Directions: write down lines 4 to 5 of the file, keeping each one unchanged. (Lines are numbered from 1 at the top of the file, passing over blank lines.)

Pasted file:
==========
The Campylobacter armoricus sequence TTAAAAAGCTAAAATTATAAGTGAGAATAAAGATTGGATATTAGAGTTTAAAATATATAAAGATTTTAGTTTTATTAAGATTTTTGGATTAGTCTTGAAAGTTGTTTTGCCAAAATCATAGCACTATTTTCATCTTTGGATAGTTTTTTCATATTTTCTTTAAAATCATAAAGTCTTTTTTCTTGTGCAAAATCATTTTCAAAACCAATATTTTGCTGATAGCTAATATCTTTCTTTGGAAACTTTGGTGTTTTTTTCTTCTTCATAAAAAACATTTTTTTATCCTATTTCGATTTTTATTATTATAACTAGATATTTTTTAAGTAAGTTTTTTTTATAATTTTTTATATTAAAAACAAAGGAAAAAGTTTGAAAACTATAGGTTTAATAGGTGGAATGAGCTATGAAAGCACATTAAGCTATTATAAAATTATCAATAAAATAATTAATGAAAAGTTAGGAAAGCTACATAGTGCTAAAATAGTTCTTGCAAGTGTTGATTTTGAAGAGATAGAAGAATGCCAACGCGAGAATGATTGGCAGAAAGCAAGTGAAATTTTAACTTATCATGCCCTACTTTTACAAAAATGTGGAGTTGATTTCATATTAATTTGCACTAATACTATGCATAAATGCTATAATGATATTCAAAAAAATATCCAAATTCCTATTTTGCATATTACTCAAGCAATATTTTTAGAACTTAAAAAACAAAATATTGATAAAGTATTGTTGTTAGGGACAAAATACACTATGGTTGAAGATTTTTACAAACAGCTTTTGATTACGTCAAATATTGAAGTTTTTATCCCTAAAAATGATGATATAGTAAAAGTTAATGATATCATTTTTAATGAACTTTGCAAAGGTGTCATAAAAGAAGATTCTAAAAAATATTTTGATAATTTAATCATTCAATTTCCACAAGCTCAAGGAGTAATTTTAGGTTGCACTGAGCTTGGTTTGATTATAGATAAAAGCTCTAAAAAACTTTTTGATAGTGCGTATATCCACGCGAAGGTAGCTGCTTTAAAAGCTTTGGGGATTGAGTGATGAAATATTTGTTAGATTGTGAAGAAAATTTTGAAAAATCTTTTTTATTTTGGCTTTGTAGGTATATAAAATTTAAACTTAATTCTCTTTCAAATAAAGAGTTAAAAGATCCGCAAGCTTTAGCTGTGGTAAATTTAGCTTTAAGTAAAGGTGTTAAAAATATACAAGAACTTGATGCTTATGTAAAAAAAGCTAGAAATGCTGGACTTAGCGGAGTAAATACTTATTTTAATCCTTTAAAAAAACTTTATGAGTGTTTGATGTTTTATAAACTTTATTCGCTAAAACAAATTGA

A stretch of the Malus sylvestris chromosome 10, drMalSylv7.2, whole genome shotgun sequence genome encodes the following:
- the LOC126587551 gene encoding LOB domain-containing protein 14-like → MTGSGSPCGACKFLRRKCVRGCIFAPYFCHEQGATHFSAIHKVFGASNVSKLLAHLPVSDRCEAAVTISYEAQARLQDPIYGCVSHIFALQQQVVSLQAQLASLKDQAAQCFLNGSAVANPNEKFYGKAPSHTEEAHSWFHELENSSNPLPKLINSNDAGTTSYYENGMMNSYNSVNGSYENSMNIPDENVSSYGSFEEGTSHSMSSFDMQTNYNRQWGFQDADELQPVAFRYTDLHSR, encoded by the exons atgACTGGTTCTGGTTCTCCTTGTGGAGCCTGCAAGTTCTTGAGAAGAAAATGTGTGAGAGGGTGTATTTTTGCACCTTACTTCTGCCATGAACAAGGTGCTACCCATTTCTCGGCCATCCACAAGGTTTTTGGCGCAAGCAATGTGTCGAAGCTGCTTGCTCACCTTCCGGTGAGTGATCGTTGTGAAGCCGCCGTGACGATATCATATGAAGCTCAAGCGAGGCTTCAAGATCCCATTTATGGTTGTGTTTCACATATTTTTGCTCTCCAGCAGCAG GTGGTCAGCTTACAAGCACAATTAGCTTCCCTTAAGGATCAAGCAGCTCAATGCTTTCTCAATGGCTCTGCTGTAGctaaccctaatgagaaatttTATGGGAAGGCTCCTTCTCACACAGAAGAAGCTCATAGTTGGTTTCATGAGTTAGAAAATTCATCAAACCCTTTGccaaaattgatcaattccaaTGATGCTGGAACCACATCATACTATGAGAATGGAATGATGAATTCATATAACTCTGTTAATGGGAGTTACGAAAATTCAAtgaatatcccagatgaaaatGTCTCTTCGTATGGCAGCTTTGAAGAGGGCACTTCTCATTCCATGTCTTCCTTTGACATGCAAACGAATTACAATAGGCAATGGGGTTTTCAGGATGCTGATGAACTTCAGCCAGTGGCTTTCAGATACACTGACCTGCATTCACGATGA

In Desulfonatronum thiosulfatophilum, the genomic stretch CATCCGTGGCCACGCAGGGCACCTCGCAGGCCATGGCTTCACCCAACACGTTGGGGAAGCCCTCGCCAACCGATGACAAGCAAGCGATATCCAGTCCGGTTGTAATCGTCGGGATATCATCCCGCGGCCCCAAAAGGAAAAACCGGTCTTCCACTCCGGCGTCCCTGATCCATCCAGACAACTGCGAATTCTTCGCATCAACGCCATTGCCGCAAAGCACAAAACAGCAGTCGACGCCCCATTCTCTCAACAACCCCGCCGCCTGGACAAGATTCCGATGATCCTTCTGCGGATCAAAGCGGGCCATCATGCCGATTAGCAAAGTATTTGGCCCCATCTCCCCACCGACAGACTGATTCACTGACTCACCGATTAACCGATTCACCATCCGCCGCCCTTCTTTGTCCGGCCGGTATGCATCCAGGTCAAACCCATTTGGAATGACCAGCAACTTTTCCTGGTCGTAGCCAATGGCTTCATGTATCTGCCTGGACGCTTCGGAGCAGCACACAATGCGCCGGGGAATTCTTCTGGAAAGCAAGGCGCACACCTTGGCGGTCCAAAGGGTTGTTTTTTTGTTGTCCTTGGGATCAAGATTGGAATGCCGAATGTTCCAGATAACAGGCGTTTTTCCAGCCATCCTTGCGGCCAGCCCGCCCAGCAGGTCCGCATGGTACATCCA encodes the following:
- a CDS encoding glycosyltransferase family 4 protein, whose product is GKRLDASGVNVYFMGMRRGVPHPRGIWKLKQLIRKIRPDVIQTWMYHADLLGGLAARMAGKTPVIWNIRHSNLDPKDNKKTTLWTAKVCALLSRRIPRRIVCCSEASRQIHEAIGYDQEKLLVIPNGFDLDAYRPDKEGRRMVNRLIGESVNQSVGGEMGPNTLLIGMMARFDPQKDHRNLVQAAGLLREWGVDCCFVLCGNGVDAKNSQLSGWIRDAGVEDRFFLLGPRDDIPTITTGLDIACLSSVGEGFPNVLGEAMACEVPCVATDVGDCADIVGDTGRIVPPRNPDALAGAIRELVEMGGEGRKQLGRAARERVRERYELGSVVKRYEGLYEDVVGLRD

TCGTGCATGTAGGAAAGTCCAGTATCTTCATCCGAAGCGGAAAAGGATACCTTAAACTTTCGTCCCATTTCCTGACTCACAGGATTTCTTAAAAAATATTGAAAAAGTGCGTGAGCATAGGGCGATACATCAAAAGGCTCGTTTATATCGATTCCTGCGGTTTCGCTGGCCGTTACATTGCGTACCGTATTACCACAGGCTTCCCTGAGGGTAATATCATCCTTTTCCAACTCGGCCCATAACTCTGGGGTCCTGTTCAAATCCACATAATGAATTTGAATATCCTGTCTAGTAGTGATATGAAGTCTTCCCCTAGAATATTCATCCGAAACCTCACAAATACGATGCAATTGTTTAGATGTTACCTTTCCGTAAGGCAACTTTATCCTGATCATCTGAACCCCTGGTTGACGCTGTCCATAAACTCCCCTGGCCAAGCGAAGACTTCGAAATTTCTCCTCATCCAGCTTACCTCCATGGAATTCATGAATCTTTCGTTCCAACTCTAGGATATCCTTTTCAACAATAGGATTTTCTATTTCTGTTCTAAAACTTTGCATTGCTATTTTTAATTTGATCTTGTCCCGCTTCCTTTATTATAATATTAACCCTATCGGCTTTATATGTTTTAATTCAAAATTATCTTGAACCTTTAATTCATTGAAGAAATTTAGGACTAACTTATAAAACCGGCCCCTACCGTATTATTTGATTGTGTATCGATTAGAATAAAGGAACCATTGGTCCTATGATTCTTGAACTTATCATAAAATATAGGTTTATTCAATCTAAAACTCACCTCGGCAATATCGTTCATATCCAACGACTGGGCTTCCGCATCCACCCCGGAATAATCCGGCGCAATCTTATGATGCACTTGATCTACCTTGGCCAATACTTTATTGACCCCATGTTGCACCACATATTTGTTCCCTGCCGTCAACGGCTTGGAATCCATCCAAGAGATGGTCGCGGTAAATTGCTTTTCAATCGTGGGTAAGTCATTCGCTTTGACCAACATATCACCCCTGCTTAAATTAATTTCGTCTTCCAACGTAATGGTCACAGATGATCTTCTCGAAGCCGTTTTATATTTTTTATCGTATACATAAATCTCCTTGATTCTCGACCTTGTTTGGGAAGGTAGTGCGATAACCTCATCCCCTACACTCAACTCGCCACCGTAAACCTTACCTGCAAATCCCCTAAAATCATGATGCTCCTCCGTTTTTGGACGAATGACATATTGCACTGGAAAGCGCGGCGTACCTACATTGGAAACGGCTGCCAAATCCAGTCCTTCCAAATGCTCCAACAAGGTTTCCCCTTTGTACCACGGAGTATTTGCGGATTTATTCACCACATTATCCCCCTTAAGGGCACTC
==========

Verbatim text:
In Desulfonatronum thiosulfatophilum, the genomic stretch CATCCGTGGCCACGCAGGGCACCTCGCAGGCCATGGCTTCACCCAACACGTTGGGGAAGCCCTCGCCAACCGATGACAAGCAAGCGATATCCAGTCCGGTTGTAATCGTCGGGATATCATCCCGCGGCCCCAAAAGGAAAAACCGGTCTTCCACTCCGGCGTCCCTGATCCATCCAGACAACTGCGAATTCTTCGCATCAACGCCATTGCCGCAAAGCACAAAACAGCAGTCGACGCCCCATTCTCTCAACAACCCCGCCGCCTGGACAAGATTCCGATGATCCTTCTGCGGATCAAAGCGGGCCATCATGCCGATTAGCAAAGTATTTGGCCCCATCTCCCCACCGACAGACTGATTCACTGACTCACCGATTAACCGATTCACCATCCGCCGCCCTTCTTTGTCCGGCCGGTATGCATCCAGGTCAAACCCATTTGGAATGACCAGCAACTTTTCCTGGTCGTAGCCAATGGCTTCATGTATCTGCCTGGACGCTTCGGAGCAGCACACAATGCGCCGGGGAATTCTTCTGGAAAGCAAGGCGCACACCTTGGCGGTCCAAAGGGTTGTTTTTTTGTTGTCCTTGGGATCAAGATTGGAATGCCGAATGTTCCAGATAACAGGCGTTTTTCCAGCCATCCTTGCGGCCAGCCCGCCCAGCAGGTCCGCATGGTACATCCA encodes the following:
- a CDS encoding glycosyltransferase family 4 protein, whose product is GKRLDASGVNVYFMGMRRGVPHPRGIWKLKQLIRKIRPDVIQTWMYHADLLGGLAARMAGKTPVIWNIRHSNLDPKDNKKTTLWTAKVCALLSRRIPRRIVCCSEASRQIHEAIGYDQEKLLVIPNGFDLDAYRPDKEGRRMVNRLIGESVNQSVGGEMGPNTLLIGMMARFDPQKDHRNLVQAAGLLREWGVDCCFVLCGNGVDAKNSQLSGWIRDAGVEDRFFLLGPRDDIPTITTGLDIACLSSVGEGFPNVLGEAMACEVPCVATDVGDCADIVGDTGRIVPPRNPDALAGAIRELVEMGGEGRKQLGRAARERVRERYELGSVVKRYEGLYEDVVGLRD